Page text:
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Appealing a Social Security Disability decision

On Behalf of | Sep 10, 2018 | Firm News |

For many, being unable to work due to a physical disability or an injury proves both mentally and emotionally difficult. You applied for Social Security Disability (SSD) benefits, but the Social Security Administration (SSA) denied your claim. You feel as though the determination was incorrect, and you worry about how you will continue to buy food or own your home without income.

If the SSA denies your request for SSD benefits, you have the ability to appeal the decision. Three steps exist to determine whether SSD benefits will apply to you in California, and the SSA has the authority to overturn the initial application denial. When appealing an SSA decision, it may prove extremely beneficial to hire an experienced government benefits attorney. He or she will provide adequate advice and help you draft an appeal that has the best chance of allowing you to receive government aid. If your claim for benefits proves valid after review, the United States will ensure that you receive the correct aid if you cannot work.

Reconsideration of your appeal decision

If you want to appeal a SSD decision made by California courts, you must follow three steps. Know that if denial occurs at any of these steps, you may still move on to the next stage and appeal further.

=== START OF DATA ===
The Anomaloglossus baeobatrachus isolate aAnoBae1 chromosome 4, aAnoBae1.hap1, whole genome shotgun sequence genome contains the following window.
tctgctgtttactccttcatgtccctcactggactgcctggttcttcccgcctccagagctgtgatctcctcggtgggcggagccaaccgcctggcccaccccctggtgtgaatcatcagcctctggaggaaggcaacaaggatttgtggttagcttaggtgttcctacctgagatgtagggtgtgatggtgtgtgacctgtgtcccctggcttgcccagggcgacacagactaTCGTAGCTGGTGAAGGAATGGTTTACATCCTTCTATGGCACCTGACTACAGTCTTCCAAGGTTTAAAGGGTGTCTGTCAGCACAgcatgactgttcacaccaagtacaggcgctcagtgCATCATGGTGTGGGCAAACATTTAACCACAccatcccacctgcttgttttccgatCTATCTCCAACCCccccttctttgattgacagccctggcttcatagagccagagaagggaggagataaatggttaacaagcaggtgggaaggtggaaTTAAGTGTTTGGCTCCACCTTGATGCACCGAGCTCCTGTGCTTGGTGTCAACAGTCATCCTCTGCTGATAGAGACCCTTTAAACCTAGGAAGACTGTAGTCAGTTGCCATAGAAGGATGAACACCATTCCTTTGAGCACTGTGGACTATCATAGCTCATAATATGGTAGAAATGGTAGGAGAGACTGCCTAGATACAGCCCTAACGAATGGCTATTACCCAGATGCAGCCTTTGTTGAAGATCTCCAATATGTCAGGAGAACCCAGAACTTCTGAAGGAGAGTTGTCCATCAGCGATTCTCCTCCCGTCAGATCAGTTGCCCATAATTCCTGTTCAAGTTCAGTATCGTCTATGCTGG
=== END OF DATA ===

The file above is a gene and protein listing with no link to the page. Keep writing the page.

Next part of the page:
Step 1: Hearing by an administrative law judge

Within 60 days of your initial denial, you will apply for a hearing. A judge, who had no initial say in your SSD benefits application, will review your appeal. He or she will reconsider various elements of your medical situation and will determine whether your claim proves valid. According to California’s Disability Benefits Center, the hearing process can take nearly 600 days depending on where you live in California, and the decision can add up to 90 days.

Step 2: Review by the Appeals Council

If the administrative law judge responsible for reviewing your appeal denies your claim, you may wish to request review by the Appeals Council of the SSA. The council will deny your request if it looks at the administrative law judge’s decision and determines this decision proved valid. The Appeals Council will then either decide you require SSD benefits or send your claim back to your original administrative law judge with its findings.

Step 3: Federal Court review

Many people hoping to acquire benefits do not bring their claim to U.S. Federal Court, but your attorney may have the authority to bring the appeal if you deserve benefits. A Federal Court will determine if your individual disability case requires benefits by the government. This step can prove expensive and time-consuming, so you want to ensure you need SSD benefits over another government-funded program before arriving at this stage.

Your experienced attorney will document all hearing information, provide all process details, fill out paperwork and file necessary documents timely and answer all of your SSD appeal questions. If you deserve benefits because you cannot work due to your injury or disability, your attorney will work diligently to help you receive the aid you need.